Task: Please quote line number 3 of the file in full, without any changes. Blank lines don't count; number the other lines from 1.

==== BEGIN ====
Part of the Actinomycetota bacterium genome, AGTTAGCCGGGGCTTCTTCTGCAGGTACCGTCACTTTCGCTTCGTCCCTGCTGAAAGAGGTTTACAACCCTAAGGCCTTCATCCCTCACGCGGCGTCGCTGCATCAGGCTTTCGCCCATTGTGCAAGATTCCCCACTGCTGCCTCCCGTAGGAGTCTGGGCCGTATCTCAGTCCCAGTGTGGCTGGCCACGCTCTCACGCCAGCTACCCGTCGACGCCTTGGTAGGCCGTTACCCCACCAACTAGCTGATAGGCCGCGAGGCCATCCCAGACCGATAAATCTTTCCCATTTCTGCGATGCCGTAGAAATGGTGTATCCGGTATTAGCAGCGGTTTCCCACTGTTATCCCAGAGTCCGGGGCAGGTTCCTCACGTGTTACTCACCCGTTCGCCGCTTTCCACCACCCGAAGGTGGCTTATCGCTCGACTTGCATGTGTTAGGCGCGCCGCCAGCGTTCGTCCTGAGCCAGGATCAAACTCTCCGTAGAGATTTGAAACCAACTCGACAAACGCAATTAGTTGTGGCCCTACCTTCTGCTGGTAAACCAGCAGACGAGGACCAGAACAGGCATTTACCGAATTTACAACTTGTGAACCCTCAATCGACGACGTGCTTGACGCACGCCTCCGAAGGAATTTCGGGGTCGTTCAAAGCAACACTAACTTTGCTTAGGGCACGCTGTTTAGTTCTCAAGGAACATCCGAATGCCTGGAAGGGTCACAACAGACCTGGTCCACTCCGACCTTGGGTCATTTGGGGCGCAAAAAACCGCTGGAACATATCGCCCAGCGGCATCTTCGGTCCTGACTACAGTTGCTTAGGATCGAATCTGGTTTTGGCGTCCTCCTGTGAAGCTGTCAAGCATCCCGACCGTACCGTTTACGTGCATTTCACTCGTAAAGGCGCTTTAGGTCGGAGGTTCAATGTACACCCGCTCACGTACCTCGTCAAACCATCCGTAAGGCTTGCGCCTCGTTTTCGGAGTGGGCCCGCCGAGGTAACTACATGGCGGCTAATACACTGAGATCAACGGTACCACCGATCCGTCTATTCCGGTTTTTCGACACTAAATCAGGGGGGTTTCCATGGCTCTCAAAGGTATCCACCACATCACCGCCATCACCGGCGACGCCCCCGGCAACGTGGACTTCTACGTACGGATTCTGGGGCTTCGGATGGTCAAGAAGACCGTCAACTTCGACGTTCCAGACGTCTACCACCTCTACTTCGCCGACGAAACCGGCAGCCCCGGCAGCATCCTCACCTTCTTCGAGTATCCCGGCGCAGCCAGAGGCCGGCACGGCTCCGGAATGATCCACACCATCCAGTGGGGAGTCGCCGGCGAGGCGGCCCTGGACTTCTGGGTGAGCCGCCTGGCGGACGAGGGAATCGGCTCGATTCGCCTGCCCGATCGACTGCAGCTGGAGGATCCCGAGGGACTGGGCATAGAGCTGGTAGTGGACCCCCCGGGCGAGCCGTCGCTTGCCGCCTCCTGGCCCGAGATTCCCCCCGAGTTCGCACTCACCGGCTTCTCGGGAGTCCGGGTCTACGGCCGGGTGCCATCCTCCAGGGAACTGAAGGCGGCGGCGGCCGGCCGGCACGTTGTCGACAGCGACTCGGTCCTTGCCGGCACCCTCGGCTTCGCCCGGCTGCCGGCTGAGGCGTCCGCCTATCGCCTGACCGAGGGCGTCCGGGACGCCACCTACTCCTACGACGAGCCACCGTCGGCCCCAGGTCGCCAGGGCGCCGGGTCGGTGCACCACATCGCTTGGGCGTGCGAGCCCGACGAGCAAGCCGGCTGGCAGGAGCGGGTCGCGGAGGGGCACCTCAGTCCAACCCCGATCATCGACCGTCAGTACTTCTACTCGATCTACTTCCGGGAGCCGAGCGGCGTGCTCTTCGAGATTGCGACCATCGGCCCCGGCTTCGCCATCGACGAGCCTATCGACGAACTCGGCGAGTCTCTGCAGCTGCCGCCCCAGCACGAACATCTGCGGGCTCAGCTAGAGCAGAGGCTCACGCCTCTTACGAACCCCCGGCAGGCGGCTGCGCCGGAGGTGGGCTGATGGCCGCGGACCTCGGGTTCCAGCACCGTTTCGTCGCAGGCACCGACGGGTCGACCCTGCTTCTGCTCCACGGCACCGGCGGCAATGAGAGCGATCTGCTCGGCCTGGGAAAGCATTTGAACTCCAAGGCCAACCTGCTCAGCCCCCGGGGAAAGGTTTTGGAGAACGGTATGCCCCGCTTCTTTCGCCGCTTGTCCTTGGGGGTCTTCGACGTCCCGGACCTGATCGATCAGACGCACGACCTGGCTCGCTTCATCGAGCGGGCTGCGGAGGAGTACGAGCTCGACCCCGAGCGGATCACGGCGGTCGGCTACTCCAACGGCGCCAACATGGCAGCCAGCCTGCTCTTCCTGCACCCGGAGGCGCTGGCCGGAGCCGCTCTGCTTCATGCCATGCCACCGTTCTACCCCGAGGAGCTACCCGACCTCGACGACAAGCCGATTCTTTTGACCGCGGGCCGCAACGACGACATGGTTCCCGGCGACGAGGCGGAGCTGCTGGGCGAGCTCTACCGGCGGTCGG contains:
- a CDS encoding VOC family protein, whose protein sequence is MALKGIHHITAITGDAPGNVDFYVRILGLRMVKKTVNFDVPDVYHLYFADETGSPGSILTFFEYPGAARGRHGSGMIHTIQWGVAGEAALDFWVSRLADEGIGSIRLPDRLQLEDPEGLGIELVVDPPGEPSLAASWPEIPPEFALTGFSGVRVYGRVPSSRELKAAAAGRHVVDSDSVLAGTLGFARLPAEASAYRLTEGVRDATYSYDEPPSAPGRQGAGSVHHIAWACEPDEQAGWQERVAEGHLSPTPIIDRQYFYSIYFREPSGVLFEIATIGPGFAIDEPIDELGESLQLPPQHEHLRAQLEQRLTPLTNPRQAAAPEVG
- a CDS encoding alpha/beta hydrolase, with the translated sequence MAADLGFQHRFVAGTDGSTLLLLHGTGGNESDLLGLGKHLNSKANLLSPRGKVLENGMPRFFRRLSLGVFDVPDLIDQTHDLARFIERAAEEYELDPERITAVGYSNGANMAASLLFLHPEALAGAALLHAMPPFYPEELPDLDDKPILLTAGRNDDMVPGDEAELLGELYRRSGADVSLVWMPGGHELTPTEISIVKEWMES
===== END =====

- a CDS encoding alpha/beta hydrolase, with the translated sequence MAADLGFQHRFVAGTDGSTLLLLHGTGGNESDLLGLGKHLNSKANLLSPRGKVLENGMPRFFRRLSLGVFDVPDLIDQTHDLARFIERAAEEYELDPERITAVGYSNGANMAASLLFLHPEALAGAALLHAMPPFYPEELPDLDDKPILLTAGRNDDMVPGDEAELLGELYRRSGADVSLVWMPGGHELTPTEISIVKEWMES